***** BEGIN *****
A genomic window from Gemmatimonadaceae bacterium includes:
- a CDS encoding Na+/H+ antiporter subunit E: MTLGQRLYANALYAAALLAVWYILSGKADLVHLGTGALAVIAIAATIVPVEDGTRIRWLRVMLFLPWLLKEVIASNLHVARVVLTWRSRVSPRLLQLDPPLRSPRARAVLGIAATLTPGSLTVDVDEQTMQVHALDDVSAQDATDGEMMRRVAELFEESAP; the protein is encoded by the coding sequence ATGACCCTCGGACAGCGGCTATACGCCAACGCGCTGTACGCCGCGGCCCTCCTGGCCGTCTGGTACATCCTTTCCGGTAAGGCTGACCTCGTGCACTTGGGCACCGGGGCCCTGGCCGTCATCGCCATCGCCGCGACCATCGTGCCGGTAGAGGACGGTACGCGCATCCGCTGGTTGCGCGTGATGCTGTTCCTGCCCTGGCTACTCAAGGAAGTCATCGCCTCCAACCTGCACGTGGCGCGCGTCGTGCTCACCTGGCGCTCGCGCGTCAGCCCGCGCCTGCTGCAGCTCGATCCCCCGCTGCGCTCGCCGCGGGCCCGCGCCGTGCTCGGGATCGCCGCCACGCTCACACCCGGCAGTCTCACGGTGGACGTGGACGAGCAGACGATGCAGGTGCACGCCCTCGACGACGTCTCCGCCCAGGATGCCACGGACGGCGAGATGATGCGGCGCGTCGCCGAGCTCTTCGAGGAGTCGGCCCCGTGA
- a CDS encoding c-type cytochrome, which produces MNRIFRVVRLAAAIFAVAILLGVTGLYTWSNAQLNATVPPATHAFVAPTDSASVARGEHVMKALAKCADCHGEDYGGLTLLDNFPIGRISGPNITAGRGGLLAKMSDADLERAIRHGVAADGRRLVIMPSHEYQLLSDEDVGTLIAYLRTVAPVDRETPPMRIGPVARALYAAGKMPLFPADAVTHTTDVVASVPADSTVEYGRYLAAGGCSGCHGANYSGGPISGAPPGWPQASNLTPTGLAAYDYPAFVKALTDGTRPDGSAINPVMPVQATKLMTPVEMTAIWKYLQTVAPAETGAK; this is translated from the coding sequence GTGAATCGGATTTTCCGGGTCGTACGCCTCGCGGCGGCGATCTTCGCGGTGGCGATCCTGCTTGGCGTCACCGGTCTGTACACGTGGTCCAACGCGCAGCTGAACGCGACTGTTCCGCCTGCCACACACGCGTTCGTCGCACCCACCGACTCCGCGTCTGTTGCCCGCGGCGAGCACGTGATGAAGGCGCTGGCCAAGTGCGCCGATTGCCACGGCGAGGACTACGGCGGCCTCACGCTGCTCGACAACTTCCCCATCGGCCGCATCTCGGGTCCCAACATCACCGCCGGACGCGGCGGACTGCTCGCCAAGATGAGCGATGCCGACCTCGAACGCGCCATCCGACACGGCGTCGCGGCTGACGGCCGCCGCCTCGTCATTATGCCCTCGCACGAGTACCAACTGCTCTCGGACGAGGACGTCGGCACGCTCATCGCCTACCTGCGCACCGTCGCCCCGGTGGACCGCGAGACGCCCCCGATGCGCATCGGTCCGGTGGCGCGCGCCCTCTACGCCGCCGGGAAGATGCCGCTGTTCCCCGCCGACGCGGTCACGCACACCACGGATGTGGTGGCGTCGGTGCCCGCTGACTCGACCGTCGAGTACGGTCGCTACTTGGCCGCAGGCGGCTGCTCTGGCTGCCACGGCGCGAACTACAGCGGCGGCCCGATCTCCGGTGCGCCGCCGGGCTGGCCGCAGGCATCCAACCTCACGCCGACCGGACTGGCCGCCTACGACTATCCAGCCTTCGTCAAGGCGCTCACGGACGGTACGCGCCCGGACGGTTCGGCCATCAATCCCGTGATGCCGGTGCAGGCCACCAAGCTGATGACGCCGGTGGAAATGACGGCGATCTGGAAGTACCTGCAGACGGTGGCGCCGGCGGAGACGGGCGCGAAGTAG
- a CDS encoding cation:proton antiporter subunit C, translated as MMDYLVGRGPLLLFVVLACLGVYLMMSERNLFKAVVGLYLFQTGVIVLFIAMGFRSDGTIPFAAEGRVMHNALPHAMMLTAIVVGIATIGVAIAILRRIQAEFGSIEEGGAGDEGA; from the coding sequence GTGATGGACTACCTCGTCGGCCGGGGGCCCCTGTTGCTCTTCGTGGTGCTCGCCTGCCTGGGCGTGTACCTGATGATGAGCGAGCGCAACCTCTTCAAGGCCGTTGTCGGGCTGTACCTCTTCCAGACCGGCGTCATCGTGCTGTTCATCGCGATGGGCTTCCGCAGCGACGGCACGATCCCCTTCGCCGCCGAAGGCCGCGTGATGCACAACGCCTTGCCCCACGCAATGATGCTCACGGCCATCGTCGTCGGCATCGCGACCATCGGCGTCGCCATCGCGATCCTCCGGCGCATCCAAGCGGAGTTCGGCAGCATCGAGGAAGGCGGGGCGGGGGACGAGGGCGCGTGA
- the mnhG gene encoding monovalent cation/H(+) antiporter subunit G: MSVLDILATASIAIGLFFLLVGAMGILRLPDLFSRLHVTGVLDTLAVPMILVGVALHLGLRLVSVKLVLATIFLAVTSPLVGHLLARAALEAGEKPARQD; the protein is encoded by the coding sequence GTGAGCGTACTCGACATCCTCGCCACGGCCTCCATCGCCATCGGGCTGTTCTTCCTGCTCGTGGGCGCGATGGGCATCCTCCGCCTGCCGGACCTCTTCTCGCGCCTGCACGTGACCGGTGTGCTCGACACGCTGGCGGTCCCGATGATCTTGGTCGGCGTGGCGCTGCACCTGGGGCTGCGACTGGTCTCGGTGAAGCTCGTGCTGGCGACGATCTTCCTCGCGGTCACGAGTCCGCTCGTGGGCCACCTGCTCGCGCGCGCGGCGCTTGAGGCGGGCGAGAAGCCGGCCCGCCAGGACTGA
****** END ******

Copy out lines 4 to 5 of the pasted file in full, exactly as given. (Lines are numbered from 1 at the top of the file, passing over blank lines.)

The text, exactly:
- a CDS encoding cation:proton antiporter subunit C, translated as MMDYLVGRGPLLLFVVLACLGVYLMMSERNLFKAVVGLYLFQTGVIVLFIAMGFRSDGTIPFAAEGRVMHNALPHAMMLTAIVVGIATIGVAIAILRRIQAEFGSIEEGGAGDEGA; from the coding sequence GTGATGGACTACCTCGTCGGCCGGGGGCCCCTGTTGCTCTTCGTGGTGCTCGCCTGCCTGGGCGTGTACCTGATGATGAGCGAGCGCAACCTCTTCAAGGCCGTTGTCGGGCTGTACCTCTTCCAGACCGGCGTCATCGTGCTGTTCATCGCGATGGGCTTCCGCAGCGACGGCACGATCCCCTTCGCCGCCGAAGGCCGCGTGATGCACAACGCCTTGCCCCACGCAATGATGCTCACGGCCATCGTCGTCGGCATCGCGACCATCGGCGTCGCCATCGCGATCCTCCGGCGCATCCAAGCGGAGTTCGGCAGCATCGAGGAAGGCGGGGCGGGGGACGAGGGCGCGTGA
- the mnhG gene encoding monovalent cation/H(+) antiporter subunit G: MSVLDILATASIAIGLFFLLVGAMGILRLPDLFSRLHVTGVLDTLAVPMILVGVALHLGLRLVSVKLVLATIFLAVTSPLVGHLLARAALEAGEKPARQD; the protein is encoded by the coding sequence GTGAGCGTACTCGACATCCTCGCCACGGCCTCCATCGCCATCGGGCTGTTCTTCCTGCTCGTGGGCGCGATGGGCATCCTCCGCCTGCCGGACCTCTTCTCGCGCCTGCACGTGACCGGTGTGCTCGACACGCTGGCGGTCCCGATGATCTTGGTCGGCGTGGCGCTGCACCTGGGGCTGCGACTGGTCTCGGTGAAGCTCGTGCTGGCGACGATCTTCCTCGCGGTCACGAGTCCGCTCGTGGGCCACCTGCTCGCGCGCGCGGCGCTTGAGGCGGGCGAGAAGCCGGCCCGCCAGGACTGA